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Base-hearing shenanigans

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Years ago there was a television program called "Who do you trust?" That title is a nice fit for the Clinton administration.

Because of a glowing economy, President Clinton is receiving a fairly high overall approval rating. But on the issue of trust, his rating sinks considerably. The tone he sets as the nation's commander-in-chief is not only lacking in integrity and candor but brings into question the credibility of those around him.That is very much in evidence during current hearings in Washington. The House National Security Committee is so certain it's being deceived that it will require Clinton administration officials to be sworn in before they testify about military base closures.

Committee Chairman Floyd Spence, R-S.C., said his committee has never before bothered to swear in witnesses but feels it must now do so.

What a sorry commentary about the current administration. And yet based on its abysmal track record regarding base closures and the way it has treated Utah's Hill Air Force Base, the Security Committee is justified in taking such a step.

The distrust is so great that Spence announced two of the panel's subcommittees will launch more detailed investigations into a possible bid-rigging scandal and will seek all White House documents related to it.

Good luck on getting the documents. If the administration treats this probe as it does others, there will be less and not more information forthcoming, and it will be later rather than sooner.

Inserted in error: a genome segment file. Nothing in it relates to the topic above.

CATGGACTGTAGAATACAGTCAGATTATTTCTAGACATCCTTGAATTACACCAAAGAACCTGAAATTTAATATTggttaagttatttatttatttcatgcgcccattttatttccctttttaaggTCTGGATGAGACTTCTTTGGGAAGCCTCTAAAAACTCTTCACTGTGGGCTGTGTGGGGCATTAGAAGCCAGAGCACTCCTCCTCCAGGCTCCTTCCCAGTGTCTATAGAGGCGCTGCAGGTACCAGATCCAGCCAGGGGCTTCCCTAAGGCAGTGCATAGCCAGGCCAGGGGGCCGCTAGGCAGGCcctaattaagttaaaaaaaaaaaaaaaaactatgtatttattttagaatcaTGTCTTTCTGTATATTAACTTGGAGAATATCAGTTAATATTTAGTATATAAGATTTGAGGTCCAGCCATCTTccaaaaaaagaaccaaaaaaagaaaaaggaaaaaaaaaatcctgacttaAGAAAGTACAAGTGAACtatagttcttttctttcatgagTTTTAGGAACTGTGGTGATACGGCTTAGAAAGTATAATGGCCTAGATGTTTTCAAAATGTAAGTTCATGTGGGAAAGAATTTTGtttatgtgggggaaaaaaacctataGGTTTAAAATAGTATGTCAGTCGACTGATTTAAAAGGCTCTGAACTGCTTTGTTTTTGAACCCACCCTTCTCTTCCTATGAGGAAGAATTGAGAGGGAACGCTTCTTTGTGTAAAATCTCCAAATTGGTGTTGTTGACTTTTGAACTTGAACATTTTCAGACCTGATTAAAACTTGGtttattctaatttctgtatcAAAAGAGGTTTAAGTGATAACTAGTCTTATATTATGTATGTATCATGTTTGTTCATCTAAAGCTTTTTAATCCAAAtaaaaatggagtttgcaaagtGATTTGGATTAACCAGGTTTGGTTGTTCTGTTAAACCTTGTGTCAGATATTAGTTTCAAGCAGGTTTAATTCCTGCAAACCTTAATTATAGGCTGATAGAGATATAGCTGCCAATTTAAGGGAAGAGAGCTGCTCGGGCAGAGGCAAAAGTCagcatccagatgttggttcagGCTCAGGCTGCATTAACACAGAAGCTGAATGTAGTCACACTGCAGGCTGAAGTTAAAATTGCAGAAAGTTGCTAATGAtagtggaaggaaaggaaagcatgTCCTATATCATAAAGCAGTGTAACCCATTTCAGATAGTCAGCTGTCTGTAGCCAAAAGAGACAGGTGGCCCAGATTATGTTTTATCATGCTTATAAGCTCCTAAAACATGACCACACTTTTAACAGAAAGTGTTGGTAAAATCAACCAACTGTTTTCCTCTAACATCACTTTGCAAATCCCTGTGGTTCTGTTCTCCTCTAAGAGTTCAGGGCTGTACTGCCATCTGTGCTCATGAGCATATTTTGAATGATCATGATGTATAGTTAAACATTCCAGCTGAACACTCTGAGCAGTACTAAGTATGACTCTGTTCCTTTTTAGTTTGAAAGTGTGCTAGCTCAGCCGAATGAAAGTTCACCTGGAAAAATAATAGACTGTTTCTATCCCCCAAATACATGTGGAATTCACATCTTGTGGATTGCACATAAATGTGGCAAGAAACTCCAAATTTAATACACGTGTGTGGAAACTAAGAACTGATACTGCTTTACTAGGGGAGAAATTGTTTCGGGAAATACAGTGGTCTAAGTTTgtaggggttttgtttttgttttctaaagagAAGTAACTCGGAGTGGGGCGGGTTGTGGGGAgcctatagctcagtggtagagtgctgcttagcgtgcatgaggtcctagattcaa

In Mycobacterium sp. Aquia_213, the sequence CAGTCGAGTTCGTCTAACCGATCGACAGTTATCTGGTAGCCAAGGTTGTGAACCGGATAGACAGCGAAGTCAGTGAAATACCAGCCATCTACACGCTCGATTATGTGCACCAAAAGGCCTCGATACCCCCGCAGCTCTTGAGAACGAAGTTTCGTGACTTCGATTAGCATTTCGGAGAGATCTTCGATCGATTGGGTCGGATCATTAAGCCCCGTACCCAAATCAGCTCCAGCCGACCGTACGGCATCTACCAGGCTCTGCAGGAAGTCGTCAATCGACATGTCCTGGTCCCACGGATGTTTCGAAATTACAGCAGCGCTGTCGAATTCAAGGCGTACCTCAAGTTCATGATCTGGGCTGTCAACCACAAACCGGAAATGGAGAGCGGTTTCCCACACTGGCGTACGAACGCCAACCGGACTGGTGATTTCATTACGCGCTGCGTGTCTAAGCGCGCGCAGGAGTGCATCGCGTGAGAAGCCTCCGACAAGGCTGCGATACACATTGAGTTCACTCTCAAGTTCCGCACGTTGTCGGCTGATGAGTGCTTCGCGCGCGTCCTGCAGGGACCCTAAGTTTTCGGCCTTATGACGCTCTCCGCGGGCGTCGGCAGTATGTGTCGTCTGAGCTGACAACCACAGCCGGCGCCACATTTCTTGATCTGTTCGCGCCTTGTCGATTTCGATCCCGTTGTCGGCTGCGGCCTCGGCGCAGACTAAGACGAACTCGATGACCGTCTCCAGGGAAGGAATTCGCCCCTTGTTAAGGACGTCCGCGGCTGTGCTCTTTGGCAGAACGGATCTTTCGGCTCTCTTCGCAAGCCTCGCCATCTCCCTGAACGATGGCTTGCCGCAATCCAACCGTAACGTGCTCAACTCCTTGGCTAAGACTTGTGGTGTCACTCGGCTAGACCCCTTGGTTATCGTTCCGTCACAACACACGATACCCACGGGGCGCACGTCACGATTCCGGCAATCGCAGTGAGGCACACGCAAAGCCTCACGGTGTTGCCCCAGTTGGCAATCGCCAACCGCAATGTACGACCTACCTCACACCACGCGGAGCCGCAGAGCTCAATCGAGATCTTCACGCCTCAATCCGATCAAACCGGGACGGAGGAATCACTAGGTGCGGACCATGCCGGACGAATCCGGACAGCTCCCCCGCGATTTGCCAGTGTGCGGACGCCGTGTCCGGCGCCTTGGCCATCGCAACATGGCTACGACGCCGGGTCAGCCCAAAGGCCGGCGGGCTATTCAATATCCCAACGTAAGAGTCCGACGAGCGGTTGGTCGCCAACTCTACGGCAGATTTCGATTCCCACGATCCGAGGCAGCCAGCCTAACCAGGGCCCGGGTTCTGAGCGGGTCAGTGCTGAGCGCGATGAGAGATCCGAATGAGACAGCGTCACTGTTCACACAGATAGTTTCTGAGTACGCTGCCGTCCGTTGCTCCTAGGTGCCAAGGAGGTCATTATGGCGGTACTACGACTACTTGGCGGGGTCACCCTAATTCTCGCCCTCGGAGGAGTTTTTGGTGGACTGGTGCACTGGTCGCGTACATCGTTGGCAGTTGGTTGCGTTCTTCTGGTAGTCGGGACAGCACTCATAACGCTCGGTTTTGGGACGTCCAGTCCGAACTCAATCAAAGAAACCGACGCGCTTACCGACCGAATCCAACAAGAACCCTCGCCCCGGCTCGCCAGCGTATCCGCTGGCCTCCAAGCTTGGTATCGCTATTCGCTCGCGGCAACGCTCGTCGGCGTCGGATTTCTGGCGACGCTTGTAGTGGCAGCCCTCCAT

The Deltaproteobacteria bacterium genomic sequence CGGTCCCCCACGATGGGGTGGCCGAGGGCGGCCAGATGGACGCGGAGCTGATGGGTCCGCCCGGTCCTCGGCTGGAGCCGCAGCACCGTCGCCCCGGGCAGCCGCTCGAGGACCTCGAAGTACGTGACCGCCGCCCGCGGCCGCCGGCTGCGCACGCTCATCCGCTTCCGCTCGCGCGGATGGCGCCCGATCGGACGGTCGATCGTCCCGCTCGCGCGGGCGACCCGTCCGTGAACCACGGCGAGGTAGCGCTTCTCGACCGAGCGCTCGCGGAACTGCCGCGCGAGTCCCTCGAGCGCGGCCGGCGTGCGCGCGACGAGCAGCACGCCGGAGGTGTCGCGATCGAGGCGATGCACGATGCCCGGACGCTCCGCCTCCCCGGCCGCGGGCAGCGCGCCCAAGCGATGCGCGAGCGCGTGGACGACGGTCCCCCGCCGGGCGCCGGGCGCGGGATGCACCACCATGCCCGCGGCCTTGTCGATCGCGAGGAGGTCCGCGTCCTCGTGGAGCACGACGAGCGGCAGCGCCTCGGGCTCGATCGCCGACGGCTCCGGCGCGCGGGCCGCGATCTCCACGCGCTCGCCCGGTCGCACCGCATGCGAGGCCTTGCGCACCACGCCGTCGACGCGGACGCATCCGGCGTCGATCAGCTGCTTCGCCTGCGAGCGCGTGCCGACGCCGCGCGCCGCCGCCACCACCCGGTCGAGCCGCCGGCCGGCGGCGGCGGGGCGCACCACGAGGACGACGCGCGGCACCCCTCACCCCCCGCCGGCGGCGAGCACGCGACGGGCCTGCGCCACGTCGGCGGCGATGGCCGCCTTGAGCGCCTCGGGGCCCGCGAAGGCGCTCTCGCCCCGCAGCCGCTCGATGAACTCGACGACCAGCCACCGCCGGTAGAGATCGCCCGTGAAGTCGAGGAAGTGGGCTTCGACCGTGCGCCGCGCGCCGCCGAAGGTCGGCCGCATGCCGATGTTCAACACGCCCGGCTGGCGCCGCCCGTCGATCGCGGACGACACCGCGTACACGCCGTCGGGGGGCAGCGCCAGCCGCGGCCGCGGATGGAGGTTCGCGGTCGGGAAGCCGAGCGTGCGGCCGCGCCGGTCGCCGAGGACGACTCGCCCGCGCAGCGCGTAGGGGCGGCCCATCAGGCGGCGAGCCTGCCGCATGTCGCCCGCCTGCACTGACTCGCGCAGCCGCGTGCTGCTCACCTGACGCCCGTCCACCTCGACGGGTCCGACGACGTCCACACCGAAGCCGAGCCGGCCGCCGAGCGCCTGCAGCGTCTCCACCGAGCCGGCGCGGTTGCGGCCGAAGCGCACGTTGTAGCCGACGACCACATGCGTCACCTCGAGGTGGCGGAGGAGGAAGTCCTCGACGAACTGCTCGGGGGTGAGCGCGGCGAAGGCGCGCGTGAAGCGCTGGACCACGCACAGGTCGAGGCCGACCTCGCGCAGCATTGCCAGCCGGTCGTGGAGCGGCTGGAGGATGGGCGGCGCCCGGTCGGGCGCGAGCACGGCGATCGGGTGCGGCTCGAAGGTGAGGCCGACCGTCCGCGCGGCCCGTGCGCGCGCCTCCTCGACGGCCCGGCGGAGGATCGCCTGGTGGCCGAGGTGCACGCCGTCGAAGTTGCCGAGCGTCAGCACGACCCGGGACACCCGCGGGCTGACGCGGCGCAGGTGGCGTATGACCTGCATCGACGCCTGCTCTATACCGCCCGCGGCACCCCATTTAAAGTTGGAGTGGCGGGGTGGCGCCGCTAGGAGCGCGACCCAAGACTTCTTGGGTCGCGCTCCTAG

Unfortunately, when it comes to military bases, the Clinton administration seems determined to do what's best for the Democratic Party and not what's best for the country. That explains the unconscionable delay in closing repair and maintenance depots in California and Texas, even though the order came in 1995.

By postponing the closures of McClellan Air Force Base and Kelly Air Force Base in the voter-rich states of California and Texas, the Clinton administration is not only pandering to partisan politics but costing taxpayers hundreds of millions of dollars a year.

The latest chapter in this sorry episode involves efforts to privatize or put to bid the work done at the California and Texas bases so that it will stay in those politically important states.

A "smoking gun" memo obtained by the Utah delegation, wherein Pentagon officials say the White House wanted them to ensure Lockheed Martin could win bids and keep work at McClellan in Sacramento - preventing Hill from winning the work - led to the investigation.

Explanations, such as that the memo doesn't really mean what it says because it was written in a hurry on a Sunday afternoon, are not only laughable but unfortunately predictable based on Clinton's 51/2 years in office.

So, who do you trust?